There’s a certain irony that the more conscientious you are in protecting your winter bees from the ravages of Varroa in late summer, the more necessary it is to apply a miticide in the winter.
Winter bees are the ones that are in your hives now 1.
They have a very different physiology to the midsummer foragers that fill your supers with nectar. Winter bees have low levels of juvenile hormone and high levels of vitellogenin. They are long-lived – up to 8 months – and they form an efficient thermoregulating cluster when the external temperature plummets.
Winter bees production
In the temperate northern hemisphere, winter bees are reared from late summer/early autumn onwards. The combination of reductions in the photoperiod (day length), temperature and forage availability triggers changes in brood and forager pheromones.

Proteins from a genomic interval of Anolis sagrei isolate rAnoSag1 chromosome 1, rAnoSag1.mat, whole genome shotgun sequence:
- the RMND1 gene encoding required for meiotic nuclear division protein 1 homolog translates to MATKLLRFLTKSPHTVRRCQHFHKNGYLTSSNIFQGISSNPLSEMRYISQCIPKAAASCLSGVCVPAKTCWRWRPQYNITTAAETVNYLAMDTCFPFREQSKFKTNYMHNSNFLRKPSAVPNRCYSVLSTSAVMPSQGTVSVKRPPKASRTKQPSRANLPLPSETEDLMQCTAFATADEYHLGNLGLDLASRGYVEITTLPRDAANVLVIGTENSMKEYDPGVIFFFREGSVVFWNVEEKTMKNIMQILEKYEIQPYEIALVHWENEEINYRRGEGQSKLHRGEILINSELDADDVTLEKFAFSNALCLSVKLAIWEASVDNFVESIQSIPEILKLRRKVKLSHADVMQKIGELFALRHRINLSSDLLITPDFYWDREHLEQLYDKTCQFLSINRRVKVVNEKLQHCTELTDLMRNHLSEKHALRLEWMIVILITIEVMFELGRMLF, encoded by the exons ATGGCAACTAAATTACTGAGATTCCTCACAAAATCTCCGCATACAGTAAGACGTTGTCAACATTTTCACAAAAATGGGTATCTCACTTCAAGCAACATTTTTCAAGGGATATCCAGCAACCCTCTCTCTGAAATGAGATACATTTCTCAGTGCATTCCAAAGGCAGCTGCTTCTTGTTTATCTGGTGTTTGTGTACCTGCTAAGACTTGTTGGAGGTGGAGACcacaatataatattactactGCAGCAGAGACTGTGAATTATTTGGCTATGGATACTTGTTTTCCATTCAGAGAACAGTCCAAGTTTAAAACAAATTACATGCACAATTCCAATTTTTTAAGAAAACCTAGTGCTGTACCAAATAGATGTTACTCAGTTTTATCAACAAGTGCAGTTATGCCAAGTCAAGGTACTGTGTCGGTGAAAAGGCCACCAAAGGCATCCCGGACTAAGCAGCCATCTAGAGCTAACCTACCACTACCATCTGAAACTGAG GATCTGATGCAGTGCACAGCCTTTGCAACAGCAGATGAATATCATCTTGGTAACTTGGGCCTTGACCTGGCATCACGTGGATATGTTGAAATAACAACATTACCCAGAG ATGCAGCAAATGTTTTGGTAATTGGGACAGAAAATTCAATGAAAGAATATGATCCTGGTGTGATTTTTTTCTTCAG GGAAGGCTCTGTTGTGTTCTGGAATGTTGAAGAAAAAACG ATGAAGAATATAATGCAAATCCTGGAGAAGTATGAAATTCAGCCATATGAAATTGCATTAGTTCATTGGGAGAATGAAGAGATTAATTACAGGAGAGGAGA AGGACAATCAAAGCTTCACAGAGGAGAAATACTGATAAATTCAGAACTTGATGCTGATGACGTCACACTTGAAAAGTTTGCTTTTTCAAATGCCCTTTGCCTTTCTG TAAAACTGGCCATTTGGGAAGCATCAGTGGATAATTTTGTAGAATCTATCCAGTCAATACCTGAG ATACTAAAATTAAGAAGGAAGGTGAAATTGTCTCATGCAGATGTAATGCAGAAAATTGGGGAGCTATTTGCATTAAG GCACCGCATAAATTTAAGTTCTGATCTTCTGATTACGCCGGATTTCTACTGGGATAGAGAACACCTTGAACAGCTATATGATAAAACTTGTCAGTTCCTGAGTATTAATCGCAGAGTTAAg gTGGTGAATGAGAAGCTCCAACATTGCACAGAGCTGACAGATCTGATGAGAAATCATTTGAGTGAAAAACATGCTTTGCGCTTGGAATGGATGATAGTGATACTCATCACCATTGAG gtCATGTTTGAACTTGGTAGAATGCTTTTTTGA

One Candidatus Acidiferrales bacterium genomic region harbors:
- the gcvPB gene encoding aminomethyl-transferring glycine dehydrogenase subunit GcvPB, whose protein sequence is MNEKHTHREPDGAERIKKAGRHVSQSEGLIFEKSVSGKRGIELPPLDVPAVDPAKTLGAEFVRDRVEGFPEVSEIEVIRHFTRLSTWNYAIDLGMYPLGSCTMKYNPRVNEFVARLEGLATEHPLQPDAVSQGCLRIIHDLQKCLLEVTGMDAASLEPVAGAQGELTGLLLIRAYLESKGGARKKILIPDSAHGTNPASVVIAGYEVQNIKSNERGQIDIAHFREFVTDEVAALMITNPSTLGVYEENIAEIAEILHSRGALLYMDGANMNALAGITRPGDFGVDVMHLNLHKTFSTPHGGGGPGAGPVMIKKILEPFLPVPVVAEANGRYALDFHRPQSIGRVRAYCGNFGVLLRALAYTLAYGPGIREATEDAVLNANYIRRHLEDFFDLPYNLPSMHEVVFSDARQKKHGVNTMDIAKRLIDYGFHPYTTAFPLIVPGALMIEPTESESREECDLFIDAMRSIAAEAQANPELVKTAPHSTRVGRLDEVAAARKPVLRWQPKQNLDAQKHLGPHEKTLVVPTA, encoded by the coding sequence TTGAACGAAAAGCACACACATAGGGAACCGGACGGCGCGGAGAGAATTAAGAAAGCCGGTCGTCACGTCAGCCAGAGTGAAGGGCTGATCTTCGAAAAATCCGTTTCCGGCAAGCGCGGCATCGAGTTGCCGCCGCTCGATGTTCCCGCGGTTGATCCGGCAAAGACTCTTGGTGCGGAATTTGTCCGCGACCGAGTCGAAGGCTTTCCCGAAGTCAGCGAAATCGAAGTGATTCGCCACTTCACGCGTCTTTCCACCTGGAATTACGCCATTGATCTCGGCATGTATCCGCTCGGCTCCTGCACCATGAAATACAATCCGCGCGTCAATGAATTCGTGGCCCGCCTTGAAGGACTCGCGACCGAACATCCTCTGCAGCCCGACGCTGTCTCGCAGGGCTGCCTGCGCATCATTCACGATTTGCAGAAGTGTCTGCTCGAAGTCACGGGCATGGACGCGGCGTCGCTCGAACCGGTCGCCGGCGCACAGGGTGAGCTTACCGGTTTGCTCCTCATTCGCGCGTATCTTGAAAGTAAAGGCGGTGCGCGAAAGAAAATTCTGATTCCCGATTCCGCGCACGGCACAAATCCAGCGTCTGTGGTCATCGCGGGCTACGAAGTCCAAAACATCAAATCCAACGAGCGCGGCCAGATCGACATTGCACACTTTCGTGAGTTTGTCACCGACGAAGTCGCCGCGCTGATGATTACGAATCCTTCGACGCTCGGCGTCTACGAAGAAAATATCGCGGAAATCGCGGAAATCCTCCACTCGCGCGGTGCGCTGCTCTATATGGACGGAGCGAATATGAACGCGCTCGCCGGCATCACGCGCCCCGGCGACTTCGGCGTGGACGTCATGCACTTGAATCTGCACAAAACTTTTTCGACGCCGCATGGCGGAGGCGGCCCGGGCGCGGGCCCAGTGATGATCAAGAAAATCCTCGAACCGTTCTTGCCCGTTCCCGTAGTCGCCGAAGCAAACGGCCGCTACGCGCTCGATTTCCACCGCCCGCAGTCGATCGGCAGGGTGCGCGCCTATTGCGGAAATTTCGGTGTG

Together these induce the production of winter bees.
For more details see Overwintering honey bees: biology and management by Döke et al., (2010).
Day length reduces predictably as summer changes to autumn. In contrast, temperature and forage availability (which itself is influenced by temperature and rainfall … and day length) are much more variable (so less predictable).
All of which means that you cannot be sure when the winter bees are produced.
If there’s an “Indian summer“, with warm temperatures stretching into late October, the bees will be out working the ivy and rearing good amounts of brood late into the year. The busy foragers and high(er) levels of brood pheromone will then delay the production of winter bees.
Conversely, low temperatures and early frosts reduce foraging and brood production, so bringing forward winter bee production.
It’s an inexact science.
You cannot be sure when the winter bees will be produced, but you can be sure that they will be reared.
Protect your winter bees
And if they are being reared, you must protect them from Varroa and the viral payload it delivers to developing pupae. Most important of these viruses is deformed wing virus (DWV).